Wall St extends rally for 2nd day, Fed forecast deep-dive: ASX to rise

Wall St extends rally for 2nd day, Fed forecast deep-dive: ASX to rise


Wall St gains for 2nd day after Fed hiked rates for the first time in 3-years, buoyed by progress of peace talks between Russia and Ukraine. Ukrainian President Zelenskyy said Russia was “more realistic", but on the ground, Russian military attacks deepen. Asian markets rebounded helped by Hong Kong tech titans with the fever spilling over to European shares. China's authorities pledged to stimulate the economy and support the market. Breakdown of Fed forecast and what it means.

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The Australian sharemarket is set to roar today after eventful moves across the globe.

Wall St climbs for 2nd day after Fed outcome

US stocks rose for the 2nd straight day after the latest interest rate decision from the Fed as investors continue to monitor the moves in China and in Ukraine.

The Federal Reserve announced its first rate hike in three years with an expected rise of 25 basis points. The central bank has also signalled six more rate hikes this year in an effort to cool hot inflation. The Fed acknowledged that inflation remains elevated, reflecting imbalances in the supply and demand equation associated with the pandemic, especially in regards to high energy prices.

We also heard for the first time the central bank’s intention around reducing its balance sheet, flagging that it will be a point of focus at its next meeting. Why this is important is that it’s another means to help curb hot inflation, something we have been waiting for.

Though what was very interesting was the Fed’s forecast around the unemployment rate.

Recap of stagflation definition

Before we go into the figures, the term stagflation has emerged in recent times. To recap, 10 days ago we talked about the redefined 2022 definition of stagflation which was a slowdown in economic growth and rising prices. I said ‘redefined’, because to meet the 1970s definition of stagflation, we would need to add rising unemployment to the mix of rising prices and slow economic growth, not a tight labour market which the February job figures showed.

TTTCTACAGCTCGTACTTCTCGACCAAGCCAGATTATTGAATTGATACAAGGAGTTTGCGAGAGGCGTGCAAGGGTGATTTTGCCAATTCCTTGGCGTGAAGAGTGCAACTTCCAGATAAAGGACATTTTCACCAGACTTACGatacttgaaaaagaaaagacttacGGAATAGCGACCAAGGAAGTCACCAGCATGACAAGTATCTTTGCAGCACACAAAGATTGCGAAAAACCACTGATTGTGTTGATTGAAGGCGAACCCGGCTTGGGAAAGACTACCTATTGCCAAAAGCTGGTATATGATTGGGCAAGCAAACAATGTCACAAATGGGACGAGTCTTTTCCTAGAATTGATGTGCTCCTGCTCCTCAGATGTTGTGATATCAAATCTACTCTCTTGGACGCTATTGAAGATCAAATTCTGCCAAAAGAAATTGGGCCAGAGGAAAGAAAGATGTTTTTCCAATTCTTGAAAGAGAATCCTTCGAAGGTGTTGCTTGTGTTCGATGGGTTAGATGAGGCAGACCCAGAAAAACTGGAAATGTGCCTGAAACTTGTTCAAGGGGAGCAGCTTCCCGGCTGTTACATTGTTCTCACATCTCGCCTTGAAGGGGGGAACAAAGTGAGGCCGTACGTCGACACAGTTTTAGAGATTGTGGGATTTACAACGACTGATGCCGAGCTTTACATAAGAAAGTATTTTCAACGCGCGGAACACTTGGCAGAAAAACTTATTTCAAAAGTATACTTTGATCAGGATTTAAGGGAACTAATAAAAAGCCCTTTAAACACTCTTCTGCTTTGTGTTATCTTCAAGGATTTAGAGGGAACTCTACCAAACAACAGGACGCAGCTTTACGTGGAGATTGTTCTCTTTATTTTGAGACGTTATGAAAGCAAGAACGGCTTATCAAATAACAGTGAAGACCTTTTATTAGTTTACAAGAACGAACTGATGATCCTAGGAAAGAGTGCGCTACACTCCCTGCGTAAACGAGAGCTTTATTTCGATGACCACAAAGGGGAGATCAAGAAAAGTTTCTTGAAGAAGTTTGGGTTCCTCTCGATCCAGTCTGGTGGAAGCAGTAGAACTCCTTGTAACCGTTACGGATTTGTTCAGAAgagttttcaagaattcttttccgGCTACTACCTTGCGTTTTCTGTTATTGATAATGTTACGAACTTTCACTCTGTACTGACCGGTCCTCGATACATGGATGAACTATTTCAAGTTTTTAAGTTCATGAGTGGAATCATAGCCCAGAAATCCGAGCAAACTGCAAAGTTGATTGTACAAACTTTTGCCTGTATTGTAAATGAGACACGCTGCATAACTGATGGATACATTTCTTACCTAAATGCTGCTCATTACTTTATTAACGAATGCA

Breakdown of the Fed forecasts

Now, if we pull up the slide here and take a look at the Fed forecasts, if you look at the second row under each subheading, you will see the December projection.

In December, we see economic growth at 4 per cent, it’s been cut down to 2.8 per cent for this year. For the unemployment rate, it’s at 3.5 per cent, 3.5 per cent so no change there between the projection, and for 2022, and 2023, while PCE inflation has gone from 2.6 per cent up to 4.3 per cent.

So if you look at the ingredients of stagflation and this forecast – does the Fed see a slowdown in economic growth? They’ve dropped the GDP forecast. Does the Fed see inflation rising? The Fed has raised its inflation forecast. Then we look at the unemployment rate. To meet the theoretical definition of stagflation, you would need to see more people unemployed, but the forecast has remained unchanged for this year and 2023. Usually a slowdown in economic growth has a high number of people unemployed.

It will be very interesting to see how the central bank navigates the economy to their GDP forecast, raising interest rates seven times this year, and more next year, let alone the uncertainty in Ukraine. Could we be going down the pathway to a recession in the pursuit to suppress inflation? What a difficult job they have on their hands.

China’s pledge to support markets

While in China, we have the polar opposite. To help support the slowdown in their economy, the PBoC are injecting liquidity into the system. Yesterday, market participants heard from Beijing and calmed nerves, indicating plans to boost the economy, but also provide support for the stockmarket something we haven’t heard before.

Also, it wasn’t just the central bank, it was a panel of authorities, backing this. The message could not have been clearer. This sent shares soaring and the fever rippled over to European markets.

Market reaction

So how did Wall St react to all of this? I’m changing it up today, let’s pull up the sectors from the S&P 500. It was a risk-on sentiment, close to a broad-based rally. Consumer discretionary and information technology, up over 3.3 per cent, communication services and financials, up in the order of 3 per cent, followed by materials and industrials. The rotation out of energy continues, the worst performer, down 0.4 per cent followed by utilities, closing 0.2 per cent lower. The rest closed higher.